If the problem is that our teachers are young, it is because their preparation for the profession is not sufficient. If the problem is that our teachers are old, as I mentioned in the question above, we as teachers have two main concerns: physical aging and mental aging. If we experience either of these, we will not be able to meet the expectations of the school and the students and we will face problems. While physical aging is a situation that affects our teaching processes and participation in lessons, mental aging causes us not to respond appropriately to the needs of the students. For me, mental aging is the first thing that comes to my mind when it comes to the main problems related to age. Not being able to respond to the digital needs and expectations of the period and the new generation will make me feel that my work as a teacher is unqualified.


What measures have been put in place in your organisation to prevent or address these issues?

In order to overcome age-related problems, we first organise meetings with the school administration. If this problem is due to the lack of competence of our teachers, we define what can be done about it. However, we are a public school and it is not possible for us to act differently from the directives of the Ministry of National Education in this process. Nevertheless, in order to support each other, we offer quick and daily solutions to our colleagues who share a problem with us.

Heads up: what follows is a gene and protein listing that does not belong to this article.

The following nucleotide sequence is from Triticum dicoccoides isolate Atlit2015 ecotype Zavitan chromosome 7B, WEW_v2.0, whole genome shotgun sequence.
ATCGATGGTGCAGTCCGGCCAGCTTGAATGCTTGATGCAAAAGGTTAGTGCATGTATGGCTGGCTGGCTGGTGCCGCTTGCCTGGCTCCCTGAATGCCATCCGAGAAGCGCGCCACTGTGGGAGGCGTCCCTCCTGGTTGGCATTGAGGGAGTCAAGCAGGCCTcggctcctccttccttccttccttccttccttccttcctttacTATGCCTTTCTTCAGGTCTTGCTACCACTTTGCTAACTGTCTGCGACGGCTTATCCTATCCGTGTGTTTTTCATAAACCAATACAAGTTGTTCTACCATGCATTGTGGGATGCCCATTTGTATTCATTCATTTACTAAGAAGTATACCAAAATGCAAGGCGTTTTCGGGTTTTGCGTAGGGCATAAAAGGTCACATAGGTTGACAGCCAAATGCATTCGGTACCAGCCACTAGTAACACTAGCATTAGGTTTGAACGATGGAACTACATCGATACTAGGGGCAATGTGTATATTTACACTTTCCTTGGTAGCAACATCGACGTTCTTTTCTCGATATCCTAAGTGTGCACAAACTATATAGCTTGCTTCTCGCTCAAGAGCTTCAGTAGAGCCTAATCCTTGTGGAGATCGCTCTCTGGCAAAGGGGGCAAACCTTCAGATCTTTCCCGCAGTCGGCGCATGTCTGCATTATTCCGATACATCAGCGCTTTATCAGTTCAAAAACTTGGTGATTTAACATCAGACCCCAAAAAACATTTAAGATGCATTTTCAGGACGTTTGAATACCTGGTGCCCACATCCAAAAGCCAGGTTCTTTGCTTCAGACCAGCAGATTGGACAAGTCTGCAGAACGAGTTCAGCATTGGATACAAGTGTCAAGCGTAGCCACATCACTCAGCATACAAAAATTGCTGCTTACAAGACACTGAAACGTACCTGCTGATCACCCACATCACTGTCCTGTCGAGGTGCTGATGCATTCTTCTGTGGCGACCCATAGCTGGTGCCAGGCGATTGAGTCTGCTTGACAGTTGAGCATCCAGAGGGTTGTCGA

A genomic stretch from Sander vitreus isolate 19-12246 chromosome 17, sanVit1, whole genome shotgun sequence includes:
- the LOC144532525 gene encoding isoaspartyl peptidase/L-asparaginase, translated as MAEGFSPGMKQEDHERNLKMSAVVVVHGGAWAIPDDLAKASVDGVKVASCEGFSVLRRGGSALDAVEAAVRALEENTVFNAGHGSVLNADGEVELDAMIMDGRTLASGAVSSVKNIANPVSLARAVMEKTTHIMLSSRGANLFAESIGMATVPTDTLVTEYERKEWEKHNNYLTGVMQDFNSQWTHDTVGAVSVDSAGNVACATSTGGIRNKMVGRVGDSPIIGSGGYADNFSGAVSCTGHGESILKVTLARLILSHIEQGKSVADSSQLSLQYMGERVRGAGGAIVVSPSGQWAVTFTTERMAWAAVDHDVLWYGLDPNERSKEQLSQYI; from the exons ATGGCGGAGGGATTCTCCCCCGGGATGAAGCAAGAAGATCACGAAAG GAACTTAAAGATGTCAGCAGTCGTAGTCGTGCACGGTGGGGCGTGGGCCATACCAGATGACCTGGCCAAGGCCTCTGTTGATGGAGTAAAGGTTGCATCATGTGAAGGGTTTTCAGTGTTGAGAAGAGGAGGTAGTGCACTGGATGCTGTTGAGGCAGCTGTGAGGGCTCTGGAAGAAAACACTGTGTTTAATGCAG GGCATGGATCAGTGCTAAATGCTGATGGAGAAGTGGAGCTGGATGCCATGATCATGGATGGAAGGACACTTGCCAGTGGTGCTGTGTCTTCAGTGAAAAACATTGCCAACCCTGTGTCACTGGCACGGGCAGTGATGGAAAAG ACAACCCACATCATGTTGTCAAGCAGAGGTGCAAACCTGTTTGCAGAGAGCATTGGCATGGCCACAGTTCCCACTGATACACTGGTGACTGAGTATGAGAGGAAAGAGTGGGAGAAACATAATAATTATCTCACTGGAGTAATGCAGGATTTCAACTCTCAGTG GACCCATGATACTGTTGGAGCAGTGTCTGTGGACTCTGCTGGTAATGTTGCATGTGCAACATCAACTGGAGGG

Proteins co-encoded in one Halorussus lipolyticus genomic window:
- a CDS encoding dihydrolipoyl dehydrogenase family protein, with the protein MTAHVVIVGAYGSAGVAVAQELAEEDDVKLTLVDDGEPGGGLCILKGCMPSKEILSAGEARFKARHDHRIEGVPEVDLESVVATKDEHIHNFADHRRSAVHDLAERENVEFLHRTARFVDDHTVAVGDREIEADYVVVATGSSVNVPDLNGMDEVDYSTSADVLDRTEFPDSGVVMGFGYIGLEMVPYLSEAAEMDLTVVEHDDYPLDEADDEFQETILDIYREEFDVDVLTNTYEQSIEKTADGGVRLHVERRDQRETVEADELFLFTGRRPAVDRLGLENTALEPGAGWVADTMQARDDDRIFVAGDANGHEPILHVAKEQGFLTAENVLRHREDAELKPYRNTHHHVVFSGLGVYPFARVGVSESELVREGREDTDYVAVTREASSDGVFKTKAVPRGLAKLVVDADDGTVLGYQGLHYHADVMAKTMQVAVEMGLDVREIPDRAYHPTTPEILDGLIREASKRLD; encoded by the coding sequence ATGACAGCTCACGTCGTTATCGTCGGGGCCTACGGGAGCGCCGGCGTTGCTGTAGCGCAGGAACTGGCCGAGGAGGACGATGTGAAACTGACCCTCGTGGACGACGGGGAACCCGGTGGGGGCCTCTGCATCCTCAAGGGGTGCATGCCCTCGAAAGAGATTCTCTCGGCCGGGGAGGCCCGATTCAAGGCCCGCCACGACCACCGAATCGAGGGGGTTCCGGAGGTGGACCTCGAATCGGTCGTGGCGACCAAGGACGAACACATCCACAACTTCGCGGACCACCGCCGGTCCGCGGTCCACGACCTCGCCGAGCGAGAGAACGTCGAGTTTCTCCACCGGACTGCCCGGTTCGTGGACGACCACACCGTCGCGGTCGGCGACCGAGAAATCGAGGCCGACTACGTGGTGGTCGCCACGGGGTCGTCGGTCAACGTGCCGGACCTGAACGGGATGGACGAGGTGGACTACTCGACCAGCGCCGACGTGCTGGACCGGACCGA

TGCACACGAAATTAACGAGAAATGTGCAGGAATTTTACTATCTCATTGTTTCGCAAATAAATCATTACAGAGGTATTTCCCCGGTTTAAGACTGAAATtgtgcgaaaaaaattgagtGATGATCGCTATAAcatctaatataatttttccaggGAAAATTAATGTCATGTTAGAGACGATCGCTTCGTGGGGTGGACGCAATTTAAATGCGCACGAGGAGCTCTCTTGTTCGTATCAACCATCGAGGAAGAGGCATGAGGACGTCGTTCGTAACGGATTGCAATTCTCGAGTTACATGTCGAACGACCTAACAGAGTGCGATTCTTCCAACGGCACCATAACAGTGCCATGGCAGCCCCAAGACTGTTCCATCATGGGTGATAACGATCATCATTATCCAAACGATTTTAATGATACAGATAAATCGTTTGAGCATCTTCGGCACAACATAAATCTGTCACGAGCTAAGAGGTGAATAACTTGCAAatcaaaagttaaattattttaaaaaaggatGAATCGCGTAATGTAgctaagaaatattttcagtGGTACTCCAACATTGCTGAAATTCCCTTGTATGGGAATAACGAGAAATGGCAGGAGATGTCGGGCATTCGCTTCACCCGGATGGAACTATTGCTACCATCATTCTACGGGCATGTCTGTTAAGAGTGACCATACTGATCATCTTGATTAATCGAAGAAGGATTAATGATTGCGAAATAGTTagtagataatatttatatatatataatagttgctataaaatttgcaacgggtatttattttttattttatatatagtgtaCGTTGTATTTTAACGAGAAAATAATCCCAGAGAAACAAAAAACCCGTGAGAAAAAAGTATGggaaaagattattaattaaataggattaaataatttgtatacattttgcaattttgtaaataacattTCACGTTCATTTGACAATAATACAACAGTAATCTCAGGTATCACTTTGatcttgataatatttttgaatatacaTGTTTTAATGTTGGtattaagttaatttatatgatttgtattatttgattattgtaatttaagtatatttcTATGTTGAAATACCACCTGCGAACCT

Are you aware of the advantages and disadvantages of these measures (in use or planned)?

Having colleagues in contact with each other makes the relationship between the school administration and teachers more transparent. The most important advantage of this transparent relationship or communication is that we try to solve small problems with our own means before they turn into bigger ones. However, sometimes this situation can also cause problems within the school. The lack of a standard for solving problems, the fact that our institution acts as if it is seeing every problem for the first time, and the lack of an institutional memory about problems and solutions cause us to intervene in similar problems with different solutions. 


What are the positive effects of the measures introduced?

We have teachers with a high level of awareness about age-related problems. Knowing that age-related problems within the organisation are not only caused by young and inexperienced teachers, but also by experienced and older teachers helps us to produce qualified solutions. 


How are or could these measures be monitored and evaluated?

Since we are a public school, we do not have a measurement and evaluation system that we use or have developed within our organisation. 


What other measures do you think could or should be introduced to tackle this issue?

Each school could develop a problem tree of possible age-related problems. These problems can range from not being able to adapt to the curriculum to institutional communication. With such a problem tree, it may be easier to solve the problems. 


Which specific activities maintaining age-related measures - whether formal or informal - have you introduced in your organisation?

Since we are a smaller department, we try to identify age-related problems through word games and trust games in group meetings.